6. Random3

    Random3 SS.org Regular

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    So the video card is where I should push the budget up as much as possible even if it means cutting down in other areas?
     
  7. Mordacain

    Mordacain 1-watt brigadier

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    Well, it looks like the 950 is the best option at the $150 price point and to step up to mid-grade performance the Radeon RX480 at $230.

    If that's too big of swing then the 950 should give you decent framerates at 1080p, though you might need to keep details at medium or lower on modern games.

    The good thing about GPUs is that they are probably the easiest part to upgrade and it's the one that you'll upgrade every couple of years regardless.
     
  8. TedEH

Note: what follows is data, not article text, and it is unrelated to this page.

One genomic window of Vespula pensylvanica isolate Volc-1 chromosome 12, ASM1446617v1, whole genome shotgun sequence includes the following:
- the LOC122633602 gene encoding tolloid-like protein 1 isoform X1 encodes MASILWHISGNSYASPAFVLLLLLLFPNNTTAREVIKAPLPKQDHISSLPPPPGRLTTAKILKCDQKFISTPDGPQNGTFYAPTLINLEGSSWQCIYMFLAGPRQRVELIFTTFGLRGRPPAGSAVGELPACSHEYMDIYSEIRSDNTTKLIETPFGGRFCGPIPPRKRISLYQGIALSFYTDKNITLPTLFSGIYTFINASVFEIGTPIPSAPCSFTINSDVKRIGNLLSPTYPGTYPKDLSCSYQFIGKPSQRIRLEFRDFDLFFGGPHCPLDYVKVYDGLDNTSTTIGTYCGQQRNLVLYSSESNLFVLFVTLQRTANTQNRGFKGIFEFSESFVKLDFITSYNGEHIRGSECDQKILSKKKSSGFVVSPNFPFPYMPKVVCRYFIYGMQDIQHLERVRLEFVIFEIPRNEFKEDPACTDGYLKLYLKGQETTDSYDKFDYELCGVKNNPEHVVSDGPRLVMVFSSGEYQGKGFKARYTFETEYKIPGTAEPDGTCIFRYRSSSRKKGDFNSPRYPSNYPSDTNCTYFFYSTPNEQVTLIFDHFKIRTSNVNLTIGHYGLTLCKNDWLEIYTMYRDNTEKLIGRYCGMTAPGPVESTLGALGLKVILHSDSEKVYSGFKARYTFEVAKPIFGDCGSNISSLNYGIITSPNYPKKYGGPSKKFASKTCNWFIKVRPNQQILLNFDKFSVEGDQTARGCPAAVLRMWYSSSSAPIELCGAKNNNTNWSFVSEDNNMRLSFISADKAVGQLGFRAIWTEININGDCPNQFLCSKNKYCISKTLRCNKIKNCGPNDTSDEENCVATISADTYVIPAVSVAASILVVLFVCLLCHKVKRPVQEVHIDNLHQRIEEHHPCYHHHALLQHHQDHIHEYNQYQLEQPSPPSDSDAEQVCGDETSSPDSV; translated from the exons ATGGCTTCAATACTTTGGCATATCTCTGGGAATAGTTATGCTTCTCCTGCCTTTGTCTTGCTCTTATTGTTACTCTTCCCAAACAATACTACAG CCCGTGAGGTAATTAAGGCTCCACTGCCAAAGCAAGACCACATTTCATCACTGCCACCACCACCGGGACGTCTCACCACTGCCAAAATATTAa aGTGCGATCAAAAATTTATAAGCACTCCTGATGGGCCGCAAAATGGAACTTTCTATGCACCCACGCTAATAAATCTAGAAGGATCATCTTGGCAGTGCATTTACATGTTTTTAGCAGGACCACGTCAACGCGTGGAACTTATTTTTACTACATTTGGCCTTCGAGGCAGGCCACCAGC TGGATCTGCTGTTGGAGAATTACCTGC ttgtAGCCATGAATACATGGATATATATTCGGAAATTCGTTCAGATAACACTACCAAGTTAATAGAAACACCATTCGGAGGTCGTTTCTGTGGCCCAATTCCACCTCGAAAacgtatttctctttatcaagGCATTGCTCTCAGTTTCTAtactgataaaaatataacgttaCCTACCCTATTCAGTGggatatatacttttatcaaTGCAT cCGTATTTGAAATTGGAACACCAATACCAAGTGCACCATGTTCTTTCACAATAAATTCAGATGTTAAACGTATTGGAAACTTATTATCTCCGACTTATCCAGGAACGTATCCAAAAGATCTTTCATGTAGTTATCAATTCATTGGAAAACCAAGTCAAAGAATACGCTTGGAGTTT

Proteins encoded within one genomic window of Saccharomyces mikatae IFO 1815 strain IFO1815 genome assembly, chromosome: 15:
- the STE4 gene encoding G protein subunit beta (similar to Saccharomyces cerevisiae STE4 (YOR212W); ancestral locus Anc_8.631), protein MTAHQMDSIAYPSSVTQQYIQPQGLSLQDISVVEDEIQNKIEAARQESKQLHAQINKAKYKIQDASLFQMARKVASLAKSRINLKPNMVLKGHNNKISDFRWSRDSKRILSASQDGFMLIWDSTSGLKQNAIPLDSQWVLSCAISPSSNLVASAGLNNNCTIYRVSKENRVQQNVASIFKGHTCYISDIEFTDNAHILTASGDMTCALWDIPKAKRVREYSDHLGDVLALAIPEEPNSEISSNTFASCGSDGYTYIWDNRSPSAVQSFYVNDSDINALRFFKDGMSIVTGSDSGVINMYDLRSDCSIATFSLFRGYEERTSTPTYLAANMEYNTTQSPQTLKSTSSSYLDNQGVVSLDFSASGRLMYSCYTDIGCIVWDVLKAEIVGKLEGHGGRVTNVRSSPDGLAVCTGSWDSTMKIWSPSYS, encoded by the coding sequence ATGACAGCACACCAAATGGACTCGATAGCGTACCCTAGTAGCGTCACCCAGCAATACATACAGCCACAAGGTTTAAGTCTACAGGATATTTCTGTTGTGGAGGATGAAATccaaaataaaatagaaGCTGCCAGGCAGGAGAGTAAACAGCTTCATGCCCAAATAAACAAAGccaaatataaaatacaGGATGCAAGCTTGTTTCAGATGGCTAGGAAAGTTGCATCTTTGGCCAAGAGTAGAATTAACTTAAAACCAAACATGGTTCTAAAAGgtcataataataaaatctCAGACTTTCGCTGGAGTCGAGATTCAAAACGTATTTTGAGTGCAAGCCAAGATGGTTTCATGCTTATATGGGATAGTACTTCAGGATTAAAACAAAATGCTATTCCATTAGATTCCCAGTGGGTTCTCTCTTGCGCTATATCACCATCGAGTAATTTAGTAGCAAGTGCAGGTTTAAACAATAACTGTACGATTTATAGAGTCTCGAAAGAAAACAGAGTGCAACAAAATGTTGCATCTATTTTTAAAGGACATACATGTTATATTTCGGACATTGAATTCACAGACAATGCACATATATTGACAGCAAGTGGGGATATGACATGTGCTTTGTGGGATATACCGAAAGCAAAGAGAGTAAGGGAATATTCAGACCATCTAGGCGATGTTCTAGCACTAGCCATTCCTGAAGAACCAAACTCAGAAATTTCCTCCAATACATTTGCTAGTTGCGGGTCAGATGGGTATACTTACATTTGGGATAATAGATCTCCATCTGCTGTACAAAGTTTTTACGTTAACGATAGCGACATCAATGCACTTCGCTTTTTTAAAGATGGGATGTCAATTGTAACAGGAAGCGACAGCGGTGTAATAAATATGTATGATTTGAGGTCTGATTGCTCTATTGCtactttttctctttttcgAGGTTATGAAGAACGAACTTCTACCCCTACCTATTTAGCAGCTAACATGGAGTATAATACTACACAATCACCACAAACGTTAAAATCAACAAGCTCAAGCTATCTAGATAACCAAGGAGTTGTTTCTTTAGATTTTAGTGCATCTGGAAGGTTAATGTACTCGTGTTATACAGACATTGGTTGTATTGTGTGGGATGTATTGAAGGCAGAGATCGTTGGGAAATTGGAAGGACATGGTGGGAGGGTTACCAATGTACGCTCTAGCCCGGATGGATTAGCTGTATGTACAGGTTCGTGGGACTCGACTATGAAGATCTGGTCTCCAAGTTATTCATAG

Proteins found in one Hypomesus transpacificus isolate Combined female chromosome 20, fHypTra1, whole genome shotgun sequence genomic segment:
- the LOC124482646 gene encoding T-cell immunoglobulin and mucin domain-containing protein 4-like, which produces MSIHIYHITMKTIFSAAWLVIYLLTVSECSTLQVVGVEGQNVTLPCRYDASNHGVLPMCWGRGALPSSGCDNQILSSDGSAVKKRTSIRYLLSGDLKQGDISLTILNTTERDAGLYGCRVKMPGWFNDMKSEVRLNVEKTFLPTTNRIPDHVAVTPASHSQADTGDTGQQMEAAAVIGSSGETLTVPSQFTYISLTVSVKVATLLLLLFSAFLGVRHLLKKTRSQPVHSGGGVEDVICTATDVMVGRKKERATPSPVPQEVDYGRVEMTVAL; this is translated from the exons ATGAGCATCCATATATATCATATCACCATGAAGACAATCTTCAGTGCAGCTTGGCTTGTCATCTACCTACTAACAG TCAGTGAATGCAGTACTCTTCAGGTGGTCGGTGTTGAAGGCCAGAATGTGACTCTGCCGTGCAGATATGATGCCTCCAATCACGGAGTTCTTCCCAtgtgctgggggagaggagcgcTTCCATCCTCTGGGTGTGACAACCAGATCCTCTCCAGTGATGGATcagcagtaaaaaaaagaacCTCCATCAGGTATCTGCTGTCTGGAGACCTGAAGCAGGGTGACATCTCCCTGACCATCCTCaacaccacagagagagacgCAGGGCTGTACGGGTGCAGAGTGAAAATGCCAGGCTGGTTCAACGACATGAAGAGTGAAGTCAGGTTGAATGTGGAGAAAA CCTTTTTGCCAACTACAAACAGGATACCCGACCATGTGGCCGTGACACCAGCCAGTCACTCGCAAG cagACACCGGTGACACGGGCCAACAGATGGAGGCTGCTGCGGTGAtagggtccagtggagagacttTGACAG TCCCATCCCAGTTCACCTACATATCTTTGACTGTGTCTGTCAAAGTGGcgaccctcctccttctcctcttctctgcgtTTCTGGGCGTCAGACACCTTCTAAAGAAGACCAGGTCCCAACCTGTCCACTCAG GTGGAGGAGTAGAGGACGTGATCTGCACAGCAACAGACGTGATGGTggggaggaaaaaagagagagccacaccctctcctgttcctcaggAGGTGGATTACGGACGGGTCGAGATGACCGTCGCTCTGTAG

TedEH Cromulent

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    I don't know how it would compare, but I've been doing ok with an "old" 770 card, so a 9xx anything is probably fine, IMO.

    I honestly don't think the SSD for just the OS is worth it at all. Having your OS and some core stuff on a small drive sounds like a good idea on paper, but in practice it means constantly fighting to keep stuff from eating up that valuable space. Spotify, as an example, ignores your settings and caches everything you listen to in your AppData folder, which is by default on your OS drive. Browser downloads usually do something similar unless you specify otherwise. It's doable, but the benefits are small, and managing everything that wants to use that drive is annoying. :2c: Unless you want to spend a lot of time managing what goes where, I'd personally stick with one drive. Either go SSD all the way, or skip it until you can get a large enough drive for it to not be a pain.
     
  9. TedEH

    TedEH Cromulent